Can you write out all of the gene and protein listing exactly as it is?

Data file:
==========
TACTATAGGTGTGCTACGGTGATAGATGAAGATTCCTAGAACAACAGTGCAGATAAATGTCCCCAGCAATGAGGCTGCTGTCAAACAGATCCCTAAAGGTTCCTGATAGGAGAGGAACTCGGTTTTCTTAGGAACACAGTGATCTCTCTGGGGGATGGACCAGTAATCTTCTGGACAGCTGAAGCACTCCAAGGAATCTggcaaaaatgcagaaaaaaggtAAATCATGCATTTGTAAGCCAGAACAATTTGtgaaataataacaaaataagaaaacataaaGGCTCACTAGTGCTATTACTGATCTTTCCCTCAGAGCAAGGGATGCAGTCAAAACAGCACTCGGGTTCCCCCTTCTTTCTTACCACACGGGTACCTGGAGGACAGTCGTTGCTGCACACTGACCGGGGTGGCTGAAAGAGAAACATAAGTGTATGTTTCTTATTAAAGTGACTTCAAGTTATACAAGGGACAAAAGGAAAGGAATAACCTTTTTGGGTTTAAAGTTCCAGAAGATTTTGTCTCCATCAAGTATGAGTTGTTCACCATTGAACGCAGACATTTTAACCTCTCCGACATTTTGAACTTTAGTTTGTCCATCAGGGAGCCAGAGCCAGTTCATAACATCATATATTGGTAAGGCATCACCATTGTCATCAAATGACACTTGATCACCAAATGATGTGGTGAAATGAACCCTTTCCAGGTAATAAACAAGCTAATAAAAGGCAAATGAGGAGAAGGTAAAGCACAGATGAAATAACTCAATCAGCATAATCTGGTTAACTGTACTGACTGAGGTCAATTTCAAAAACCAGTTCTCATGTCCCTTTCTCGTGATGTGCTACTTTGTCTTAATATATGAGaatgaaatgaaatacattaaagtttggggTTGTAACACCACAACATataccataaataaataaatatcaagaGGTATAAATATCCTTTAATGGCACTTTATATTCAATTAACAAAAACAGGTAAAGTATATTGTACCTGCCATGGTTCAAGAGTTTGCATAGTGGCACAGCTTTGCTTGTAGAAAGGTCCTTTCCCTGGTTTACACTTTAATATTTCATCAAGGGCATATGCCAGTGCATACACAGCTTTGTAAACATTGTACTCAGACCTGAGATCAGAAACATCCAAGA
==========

TACTATAGGTGTGCTACGGTGATAGATGAAGATTCCTAGAACAACAGTGCAGATAAATGTCCCCAGCAATGAGGCTGCTGTCAAACAGATCCCTAAAGGTTCCTGATAGGAGAGGAACTCGGTTTTCTTAGGAACACAGTGATCTCTCTGGGGGATGGACCAGTAATCTTCTGGACAGCTGAAGCACTCCAAGGAATCTggcaaaaatgcagaaaaaaggtAAATCATGCATTTGTAAGCCAGAACAATTTGtgaaataataacaaaataagaaaacataaaGGCTCACTAGTGCTATTACTGATCTTTCCCTCAGAGCAAGGGATGCAGTCAAAACAGCACTCGGGTTCCCCCTTCTTTCTTACCACACGGGTACCTGGAGGACAGTCGTTGCTGCACACTGACCGGGGTGGCTGAAAGAGAAACATAAGTGTATGTTTCTTATTAAAGTGACTTCAAGTTATACAAGGGACAAAAGGAAAGGAATAACCTTTTTGGGTTTAAAGTTCCAGAAGATTTTGTCTCCATCAAGTATGAGTTGTTCACCATTGAACGCAGACATTTTAACCTCTCCGACATTTTGAACTTTAGTTTGTCCATCAGGGAGCCAGAGCCAGTTCATAACATCATATATTGGTAAGGCATCACCATTGTCATCAAATGACACTTGATCACCAAATGATGTGGTGAAATGAACCCTTTCCAGGTAATAAACAAGCTAATAAAAGGCAAATGAGGAGAAGGTAAAGCACAGATGAAATAACTCAATCAGCATAATCTGGTTAACTGTACTGACTGAGGTCAATTTCAAAAACCAGTTCTCATGTCCCTTTCTCGTGATGTGCTACTTTGTCTTAATATATGAGaatgaaatgaaatacattaaagtttggggTTGTAACACCACAACATataccataaataaataaatatcaagaGGTATAAATATCCTTTAATGGCACTTTATATTCAATTAACAAAAACAGGTAAAGTATATTGTACCTGCCATGGTTCAAGAGTTTGCATAGTGGCACAGCTTTGCTTGTAGAAAGGTCCTTTCCCTGGTTTACACTTTAATATTTCATCAAGGGCATATGCCAGTGCATACACAGCTTTGTAAACATTGTACTCAGACCTGAGATCAGAAACATCCAAGA